Green Light Given For £2.6 Billion, 588 MW Offshore Wind Power Plant In Scotland

Sign up for daily news updates from CleanTechnica on email. Or follow us on Google News!

The green light has been given to build the 588 MW Beatrice Offshore Wind Farm in Scotland, after its owners reached Financial Close on the necessary £2.6 billion.

Beatrice-1UK energy company SSE, along with Copenhagen Infrastructure Partners, and SDIC Power reached Financial Close on what will be one of the largest ever private investments made in Scottish infrastructure. The £2.6 billion, 558 MW Beatrice Offshore Wind Farm, which is expected to be completed and operational in 2019, is expected to power approximately 450,000 homes. Located in the Outer Moray Firth, construction begins begin in 2017.

At the same time, Siemens announced that it had received an order for 84 7 MW wind turbines for the Beatrice wind project. Each turbine, at 154-meters tall, will be delivered and installed in 2018.

Siemens is also contracted to deliver the onshore and offshore substations consisting of two offshore transformer modules.

“We are delighted that Beatrice has achieved Financial Close and we are extremely grateful for all of the support received throughout the development of the project from stakeholders such as the Scottish Government, DECC, HIE, the Highland Council, Moray Council and local communities,” said Paul Cooley, Director of Renewables at SSE. “Contracts have already been placed with many UK based suppliers, and Siemens intends to undertake turbine blade construction from Siemen’s new manufacturing facility in Hull.”

“This is a significant order for our new 7-megawatt-class wind turbine,” stated Michael Hannibal, CEO of the Offshore Market Unit of the Siemens Wind Power and Renewables Division. “We are looking forward to working with our customer on this large offshore wind power project off the Scottish coast.”

“It’s terrific to see another multi-billion pound international investment in our global-leading offshore wind industry,” said Hugh McNeal, RenewableUK’s Chief Executive. “We now know that by 2020, 10% of the UK’s electricity will be generated by offshore wind farms, securing jobs and investment all over our country.”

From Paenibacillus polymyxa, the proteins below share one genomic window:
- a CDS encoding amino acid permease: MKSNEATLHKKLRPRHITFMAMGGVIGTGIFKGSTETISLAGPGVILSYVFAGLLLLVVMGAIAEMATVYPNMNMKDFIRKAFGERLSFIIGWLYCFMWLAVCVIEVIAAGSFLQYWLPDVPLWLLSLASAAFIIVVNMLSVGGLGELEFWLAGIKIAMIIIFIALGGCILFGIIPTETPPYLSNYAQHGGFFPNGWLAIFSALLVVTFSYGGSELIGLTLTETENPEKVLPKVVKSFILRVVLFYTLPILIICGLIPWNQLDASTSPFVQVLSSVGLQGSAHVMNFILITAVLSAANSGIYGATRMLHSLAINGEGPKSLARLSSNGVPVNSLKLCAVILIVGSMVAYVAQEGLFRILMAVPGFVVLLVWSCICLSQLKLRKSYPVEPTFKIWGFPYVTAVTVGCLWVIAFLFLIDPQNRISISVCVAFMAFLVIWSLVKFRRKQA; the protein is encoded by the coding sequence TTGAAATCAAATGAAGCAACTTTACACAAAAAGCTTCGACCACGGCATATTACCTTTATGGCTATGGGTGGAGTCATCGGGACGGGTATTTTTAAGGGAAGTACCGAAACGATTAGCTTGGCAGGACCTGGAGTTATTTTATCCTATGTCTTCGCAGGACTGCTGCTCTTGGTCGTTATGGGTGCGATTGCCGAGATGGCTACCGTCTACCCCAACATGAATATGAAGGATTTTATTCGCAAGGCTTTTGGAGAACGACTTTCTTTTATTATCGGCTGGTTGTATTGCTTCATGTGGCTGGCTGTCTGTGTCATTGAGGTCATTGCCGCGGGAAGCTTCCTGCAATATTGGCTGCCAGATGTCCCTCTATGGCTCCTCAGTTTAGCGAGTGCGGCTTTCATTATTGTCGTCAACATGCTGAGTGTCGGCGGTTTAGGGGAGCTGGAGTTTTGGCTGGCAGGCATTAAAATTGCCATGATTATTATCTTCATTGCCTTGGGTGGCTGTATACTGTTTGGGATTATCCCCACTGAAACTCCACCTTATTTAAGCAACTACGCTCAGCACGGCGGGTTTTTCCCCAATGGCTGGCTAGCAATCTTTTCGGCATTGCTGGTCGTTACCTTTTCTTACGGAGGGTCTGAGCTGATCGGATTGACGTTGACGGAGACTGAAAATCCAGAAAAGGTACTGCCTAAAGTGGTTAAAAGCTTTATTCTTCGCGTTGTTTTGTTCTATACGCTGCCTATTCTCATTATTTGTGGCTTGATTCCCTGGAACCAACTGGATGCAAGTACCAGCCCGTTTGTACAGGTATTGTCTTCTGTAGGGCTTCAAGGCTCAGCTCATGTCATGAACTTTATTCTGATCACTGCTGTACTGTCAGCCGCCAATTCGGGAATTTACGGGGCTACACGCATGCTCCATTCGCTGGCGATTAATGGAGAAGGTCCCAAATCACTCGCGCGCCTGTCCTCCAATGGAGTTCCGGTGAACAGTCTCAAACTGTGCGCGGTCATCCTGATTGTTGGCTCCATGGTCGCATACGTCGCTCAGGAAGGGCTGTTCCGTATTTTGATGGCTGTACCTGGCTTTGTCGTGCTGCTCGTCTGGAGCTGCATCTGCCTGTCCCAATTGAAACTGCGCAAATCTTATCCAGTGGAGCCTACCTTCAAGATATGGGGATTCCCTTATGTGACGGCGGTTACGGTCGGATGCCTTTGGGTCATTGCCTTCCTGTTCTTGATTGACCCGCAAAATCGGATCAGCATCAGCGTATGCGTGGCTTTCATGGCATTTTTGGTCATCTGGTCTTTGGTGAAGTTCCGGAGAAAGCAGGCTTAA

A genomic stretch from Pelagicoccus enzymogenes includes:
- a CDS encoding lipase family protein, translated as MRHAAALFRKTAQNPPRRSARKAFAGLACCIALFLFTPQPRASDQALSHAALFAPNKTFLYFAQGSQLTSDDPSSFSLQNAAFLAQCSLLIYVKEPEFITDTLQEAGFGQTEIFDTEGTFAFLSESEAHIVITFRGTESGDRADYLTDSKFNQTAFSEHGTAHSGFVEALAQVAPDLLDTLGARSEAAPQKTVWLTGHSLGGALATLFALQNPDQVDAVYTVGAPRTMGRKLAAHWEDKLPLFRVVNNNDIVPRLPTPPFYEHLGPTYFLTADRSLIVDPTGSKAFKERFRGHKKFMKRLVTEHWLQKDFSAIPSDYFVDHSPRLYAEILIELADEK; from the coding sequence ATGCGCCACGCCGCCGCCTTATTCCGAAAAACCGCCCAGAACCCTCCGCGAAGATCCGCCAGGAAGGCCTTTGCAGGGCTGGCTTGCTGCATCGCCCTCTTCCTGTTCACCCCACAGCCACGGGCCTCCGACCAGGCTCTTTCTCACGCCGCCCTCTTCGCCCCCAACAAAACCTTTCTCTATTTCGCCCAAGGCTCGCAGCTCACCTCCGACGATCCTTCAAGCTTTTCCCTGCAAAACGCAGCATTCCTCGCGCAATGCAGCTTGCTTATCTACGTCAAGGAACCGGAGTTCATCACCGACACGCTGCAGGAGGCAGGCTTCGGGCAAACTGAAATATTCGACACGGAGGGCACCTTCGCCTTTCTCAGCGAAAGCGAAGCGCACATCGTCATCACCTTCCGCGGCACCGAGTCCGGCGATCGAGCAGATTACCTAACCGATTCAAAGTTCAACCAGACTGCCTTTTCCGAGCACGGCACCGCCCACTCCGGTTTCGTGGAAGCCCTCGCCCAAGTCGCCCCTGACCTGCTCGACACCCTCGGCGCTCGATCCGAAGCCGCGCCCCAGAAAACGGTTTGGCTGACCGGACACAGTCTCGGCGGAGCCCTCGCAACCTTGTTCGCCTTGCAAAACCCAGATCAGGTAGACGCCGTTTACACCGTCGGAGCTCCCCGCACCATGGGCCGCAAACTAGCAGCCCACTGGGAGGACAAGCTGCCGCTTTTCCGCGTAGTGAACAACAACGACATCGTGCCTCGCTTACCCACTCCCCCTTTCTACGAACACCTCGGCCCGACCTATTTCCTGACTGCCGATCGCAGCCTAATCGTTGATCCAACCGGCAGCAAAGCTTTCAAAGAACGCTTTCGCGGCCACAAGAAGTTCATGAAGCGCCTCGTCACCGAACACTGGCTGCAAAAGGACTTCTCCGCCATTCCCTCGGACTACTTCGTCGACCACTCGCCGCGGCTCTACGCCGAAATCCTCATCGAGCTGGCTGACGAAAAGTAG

Have a tip for CleanTechnica? Want to advertise? Want to suggest a guest for our CleanTech Talk podcast? Contact us here.

CleanTechnica Holiday Wish Book

Holiday Wish Book Cover

Click to download.


Our Latest EVObsession Video


I don't like paywalls. You don't like paywalls. Who likes paywalls? Here at CleanTechnica, we implemented a limited paywall for a while, but it always felt wrong — and it was always tough to decide what we should put behind there. In theory, your most exclusive and best content goes behind a paywall. But then fewer people read it!! So, we've decided to completely nix paywalls here at CleanTechnica. But...
 
Like other media companies, we need reader support! If you support us, please chip in a bit monthly to help our team write, edit, and publish 15 cleantech stories a day!
 
Thank you!

Advertisement
 
CleanTechnica uses affiliate links. See our policy here.

Joshua S Hill

I'm a Christian, a nerd, a geek, and I believe that we're pretty quickly directing planet-Earth into hell in a handbasket! I also write for Fantasy Book Review (.co.uk), and can be found writing articles for a variety of other sites. Check me out at about.me for more.

Joshua S Hill has 4403 posts and counting. See all posts by Joshua S Hill

9 thoughts on “Green Light Given For £2.6 Billion, 588 MW Offshore Wind Power Plant In Scotland

  • Go Scotland

  • What is a “one home” of production? I would like to calculate a capacity factor.

    • It varies between countries. In Norway, where we mainly use electricity to heat our homes and hot-water, it would be far fewer homes. But more in Scotland, and even more in poor tropical countries where electricity is only used for a few LED-bulbs, charcing a cell phone and maybe an electric water pump, it would fuel a lot more homes

    • How many London buses fit into a Wembley stadium? I agree, the “typical houseworth of electricity” is an absurd and information-destroying unit.

      While we are niggling, I doubt if an offshore wind farm is “in” any country. In British law, the rights to the seabed are held by the Crown: which has worked out well, as it means the Crown Estate (direct heirs to the Curia of William the Conqueror) offer one-stop shopping for permits and planning. So it’s not Scotland’s oil, nor Scotland’s offshore wind farms.

      • But you can’t tell what value they are using which is why it is meaningless or worse.

    • It is meaningless, it is different for every announcement. Some better would be a standard unit TWh/year. Or if you must have touchy/feely how about n% of London, of course then we need to have an agree TWh/year for London. Of pick ONE city to use as the scale.

      • Couldn’t agree more. Those PR people are so obsessed of their “easy to understand for common moron” that they don’t even bother to use physical units in the text.

Comments are closed.